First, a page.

Hence, the application of this invention results in VCM magnets with more uniform, higher average and more linear magnetic flux densities. The higher magnetic flux densities create higher seek forces and the higher linear flux densities result in accurate movement of the actuator motor. Additionally, the more uniform and higher flux densities result in higher torque on the coil of the actuator motor, enabling the magnet to generate more force from a given amount of current in the coil and increasing the efficiency of the actuator motor. This also reduces the amount of power consumed by the motor as well as the amount of heat and noise generated by the motor during operation while simultaneously increasing the operational time of the motor for a given battery charge. Further, the size of the magnet can be reduced for a given force requirement. These considerations are particularly important for computer disk drives, which often operate in heat and noise sensitive environments, or on battery power.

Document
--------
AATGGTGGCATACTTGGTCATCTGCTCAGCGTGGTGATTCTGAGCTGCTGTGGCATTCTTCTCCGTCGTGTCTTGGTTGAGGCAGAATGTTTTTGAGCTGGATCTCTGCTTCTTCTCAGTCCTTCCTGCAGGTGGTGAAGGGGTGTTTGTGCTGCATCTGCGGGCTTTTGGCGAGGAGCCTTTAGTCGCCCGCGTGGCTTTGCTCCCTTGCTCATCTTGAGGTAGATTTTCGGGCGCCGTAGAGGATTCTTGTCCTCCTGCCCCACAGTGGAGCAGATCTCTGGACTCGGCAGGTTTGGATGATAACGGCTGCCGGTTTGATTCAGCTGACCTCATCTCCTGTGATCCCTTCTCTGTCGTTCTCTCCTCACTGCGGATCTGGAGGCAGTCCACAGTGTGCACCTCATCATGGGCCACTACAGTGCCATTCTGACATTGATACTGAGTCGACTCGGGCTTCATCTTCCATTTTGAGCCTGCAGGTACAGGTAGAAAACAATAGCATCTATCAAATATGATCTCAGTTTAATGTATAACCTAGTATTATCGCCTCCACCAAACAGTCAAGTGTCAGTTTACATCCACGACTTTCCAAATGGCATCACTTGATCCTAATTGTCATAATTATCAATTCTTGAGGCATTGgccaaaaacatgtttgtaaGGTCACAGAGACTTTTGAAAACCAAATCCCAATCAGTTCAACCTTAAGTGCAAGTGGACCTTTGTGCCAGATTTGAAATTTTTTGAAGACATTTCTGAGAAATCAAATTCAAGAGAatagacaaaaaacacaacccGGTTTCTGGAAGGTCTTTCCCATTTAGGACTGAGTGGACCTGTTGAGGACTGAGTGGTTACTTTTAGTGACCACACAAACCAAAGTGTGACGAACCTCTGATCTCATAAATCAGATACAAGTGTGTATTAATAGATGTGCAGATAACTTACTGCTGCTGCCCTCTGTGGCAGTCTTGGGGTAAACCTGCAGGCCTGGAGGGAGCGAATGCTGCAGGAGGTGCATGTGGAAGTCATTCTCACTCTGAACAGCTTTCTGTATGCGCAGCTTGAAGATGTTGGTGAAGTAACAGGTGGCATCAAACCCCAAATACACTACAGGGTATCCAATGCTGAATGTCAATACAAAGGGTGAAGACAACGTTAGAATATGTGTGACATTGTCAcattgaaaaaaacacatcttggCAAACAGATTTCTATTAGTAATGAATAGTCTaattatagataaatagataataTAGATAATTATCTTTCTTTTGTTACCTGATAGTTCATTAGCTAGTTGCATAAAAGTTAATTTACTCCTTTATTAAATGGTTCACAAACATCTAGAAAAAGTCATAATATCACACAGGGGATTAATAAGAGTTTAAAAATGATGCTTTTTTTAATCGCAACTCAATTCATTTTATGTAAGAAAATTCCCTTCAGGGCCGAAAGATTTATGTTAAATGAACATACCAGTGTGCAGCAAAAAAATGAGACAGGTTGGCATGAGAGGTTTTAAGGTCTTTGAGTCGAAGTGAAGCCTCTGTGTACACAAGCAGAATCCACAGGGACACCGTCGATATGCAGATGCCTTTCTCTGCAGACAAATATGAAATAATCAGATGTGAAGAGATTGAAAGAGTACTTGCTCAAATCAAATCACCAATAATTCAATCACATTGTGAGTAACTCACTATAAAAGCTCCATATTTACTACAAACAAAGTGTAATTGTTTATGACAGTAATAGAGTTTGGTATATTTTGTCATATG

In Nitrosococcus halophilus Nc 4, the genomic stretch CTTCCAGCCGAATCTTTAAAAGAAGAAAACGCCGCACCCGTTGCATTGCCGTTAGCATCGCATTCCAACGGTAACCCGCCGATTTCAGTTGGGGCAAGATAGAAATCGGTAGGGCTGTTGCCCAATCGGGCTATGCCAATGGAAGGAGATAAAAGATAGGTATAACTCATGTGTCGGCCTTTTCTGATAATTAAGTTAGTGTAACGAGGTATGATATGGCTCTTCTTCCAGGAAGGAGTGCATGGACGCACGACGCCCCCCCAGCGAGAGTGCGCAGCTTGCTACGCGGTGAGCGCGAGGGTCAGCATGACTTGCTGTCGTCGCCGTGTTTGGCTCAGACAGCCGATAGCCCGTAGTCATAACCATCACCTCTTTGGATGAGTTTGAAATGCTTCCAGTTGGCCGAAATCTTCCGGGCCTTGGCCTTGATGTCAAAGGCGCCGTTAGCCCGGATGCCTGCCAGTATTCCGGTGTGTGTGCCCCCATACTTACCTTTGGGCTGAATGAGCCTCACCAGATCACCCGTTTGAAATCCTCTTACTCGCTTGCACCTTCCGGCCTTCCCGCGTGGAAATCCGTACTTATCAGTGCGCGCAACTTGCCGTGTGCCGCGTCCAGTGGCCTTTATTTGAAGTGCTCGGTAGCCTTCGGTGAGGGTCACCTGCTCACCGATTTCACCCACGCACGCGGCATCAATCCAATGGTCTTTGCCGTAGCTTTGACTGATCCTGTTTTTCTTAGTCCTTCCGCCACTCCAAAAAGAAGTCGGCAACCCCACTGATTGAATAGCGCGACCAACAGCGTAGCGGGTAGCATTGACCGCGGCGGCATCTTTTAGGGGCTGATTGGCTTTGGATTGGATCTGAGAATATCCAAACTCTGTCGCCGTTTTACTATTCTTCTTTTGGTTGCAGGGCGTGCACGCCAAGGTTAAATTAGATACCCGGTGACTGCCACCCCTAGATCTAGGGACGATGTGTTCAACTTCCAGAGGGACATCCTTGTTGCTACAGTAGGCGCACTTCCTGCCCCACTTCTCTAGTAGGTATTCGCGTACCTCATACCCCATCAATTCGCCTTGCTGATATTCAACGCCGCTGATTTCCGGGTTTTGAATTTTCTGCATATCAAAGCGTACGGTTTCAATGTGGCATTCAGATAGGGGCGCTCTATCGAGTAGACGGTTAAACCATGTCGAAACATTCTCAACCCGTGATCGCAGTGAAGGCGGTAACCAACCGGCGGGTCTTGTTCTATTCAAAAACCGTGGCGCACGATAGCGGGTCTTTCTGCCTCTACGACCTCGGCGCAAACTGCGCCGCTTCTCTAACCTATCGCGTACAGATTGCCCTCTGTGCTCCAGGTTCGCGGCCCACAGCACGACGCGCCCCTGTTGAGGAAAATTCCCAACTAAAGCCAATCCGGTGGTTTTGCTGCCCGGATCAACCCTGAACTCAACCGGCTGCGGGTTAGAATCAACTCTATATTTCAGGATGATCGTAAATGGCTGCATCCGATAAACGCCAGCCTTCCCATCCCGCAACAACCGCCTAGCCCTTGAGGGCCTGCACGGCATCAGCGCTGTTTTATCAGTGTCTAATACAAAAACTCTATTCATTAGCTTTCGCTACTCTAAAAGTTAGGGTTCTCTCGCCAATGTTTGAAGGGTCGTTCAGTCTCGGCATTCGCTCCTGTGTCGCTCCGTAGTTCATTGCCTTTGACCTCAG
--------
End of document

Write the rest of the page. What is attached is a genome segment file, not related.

It is, therefore, a further object of this invention to provide a VCM with improved efficiency, accuracy and performance.

BRIEF DESCRIPTION OF THE SEVERAL VIEWS OF THE DRAWINGS

Not applicable.

DETAILED DESCRIPTION OF THE INVENTION

At the outset, it should be understood that while the discussion of the specific embodiments of the invention will be provided mainly with reference to the rare earth materials such as NdFeB and SmCo, many other magnetic alloys like the so-called modified NdFeB, gadolium-added Sm2Co17, samarium-iron-nitride, Sm2Fe17N3, or the so-called ferrite neo-hybrids, etc., can also be made.